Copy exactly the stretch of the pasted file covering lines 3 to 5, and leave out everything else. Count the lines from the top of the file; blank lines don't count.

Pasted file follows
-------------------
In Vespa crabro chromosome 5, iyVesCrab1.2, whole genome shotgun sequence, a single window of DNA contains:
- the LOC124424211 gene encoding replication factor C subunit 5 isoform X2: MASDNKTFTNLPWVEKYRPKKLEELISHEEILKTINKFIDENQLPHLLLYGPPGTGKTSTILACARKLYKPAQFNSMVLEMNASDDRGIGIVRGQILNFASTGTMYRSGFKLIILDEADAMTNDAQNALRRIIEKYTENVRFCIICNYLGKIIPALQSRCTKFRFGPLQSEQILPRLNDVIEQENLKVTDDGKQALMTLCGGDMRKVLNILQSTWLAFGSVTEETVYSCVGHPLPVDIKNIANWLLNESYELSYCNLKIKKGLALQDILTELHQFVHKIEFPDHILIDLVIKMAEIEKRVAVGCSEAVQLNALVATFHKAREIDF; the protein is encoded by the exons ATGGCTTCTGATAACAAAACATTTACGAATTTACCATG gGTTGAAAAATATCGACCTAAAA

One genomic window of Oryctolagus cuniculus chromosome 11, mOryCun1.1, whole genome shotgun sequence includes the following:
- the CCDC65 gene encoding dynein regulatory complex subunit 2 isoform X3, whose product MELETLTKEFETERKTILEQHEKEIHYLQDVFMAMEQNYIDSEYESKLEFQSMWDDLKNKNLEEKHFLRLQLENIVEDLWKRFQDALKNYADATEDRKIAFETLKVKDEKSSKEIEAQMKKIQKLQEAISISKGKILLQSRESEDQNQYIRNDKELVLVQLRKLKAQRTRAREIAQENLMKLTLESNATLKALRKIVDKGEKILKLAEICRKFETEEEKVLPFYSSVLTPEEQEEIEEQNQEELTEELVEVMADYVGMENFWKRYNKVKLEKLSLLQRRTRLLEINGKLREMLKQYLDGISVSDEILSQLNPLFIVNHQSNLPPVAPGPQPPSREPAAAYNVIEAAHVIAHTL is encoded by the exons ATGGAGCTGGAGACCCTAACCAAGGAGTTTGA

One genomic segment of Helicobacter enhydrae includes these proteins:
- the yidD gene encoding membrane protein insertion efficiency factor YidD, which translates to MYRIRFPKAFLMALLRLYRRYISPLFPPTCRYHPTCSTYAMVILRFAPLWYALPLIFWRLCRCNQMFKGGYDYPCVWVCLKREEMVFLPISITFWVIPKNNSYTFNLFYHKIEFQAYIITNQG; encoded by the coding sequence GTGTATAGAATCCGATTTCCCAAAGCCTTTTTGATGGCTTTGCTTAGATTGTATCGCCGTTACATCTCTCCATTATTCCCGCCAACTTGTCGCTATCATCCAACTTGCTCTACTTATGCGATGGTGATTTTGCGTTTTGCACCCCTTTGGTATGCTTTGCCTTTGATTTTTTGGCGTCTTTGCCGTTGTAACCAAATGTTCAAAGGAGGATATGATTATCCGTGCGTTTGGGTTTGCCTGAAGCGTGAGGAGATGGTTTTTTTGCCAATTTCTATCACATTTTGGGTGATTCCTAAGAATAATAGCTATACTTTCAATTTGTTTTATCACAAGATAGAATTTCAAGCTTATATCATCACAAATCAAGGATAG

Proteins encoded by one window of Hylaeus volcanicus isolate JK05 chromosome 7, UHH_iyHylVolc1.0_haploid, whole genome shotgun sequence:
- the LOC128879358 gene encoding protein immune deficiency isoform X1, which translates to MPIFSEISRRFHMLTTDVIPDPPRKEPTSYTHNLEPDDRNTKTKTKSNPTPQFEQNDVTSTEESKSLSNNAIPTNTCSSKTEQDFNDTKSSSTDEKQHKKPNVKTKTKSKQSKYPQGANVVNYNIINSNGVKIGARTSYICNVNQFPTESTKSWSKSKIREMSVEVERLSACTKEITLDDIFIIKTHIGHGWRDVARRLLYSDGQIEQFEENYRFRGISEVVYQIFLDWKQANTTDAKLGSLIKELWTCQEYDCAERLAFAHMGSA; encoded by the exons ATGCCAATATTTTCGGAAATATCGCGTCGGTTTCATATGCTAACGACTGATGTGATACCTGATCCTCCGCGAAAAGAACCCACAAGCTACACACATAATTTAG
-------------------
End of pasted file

One genomic window of Oryctolagus cuniculus chromosome 11, mOryCun1.1, whole genome shotgun sequence includes the following:
- the CCDC65 gene encoding dynein regulatory complex subunit 2 isoform X3, whose product MELETLTKEFETERKTILEQHEKEIHYLQDVFMAMEQNYIDSEYESKLEFQSMWDDLKNKNLEEKHFLRLQLENIVEDLWKRFQDALKNYADATEDRKIAFETLKVKDEKSSKEIEAQMKKIQKLQEAISISKGKILLQSRESEDQNQYIRNDKELVLVQLRKLKAQRTRAREIAQENLMKLTLESNATLKALRKIVDKGEKILKLAEICRKFETEEEKVLPFYSSVLTPEEQEEIEEQNQEELTEELVEVMADYVGMENFWKRYNKVKLEKLSLLQRRTRLLEINGKLREMLKQYLDGISVSDEILSQLNPLFIVNHQSNLPPVAPGPQPPSREPAAAYNVIEAAHVIAHTL is encoded by the exons ATGGAGCTGGAGACCCTAACCAAGGAGTTTGA

One genomic segment of Helicobacter enhydrae includes these proteins: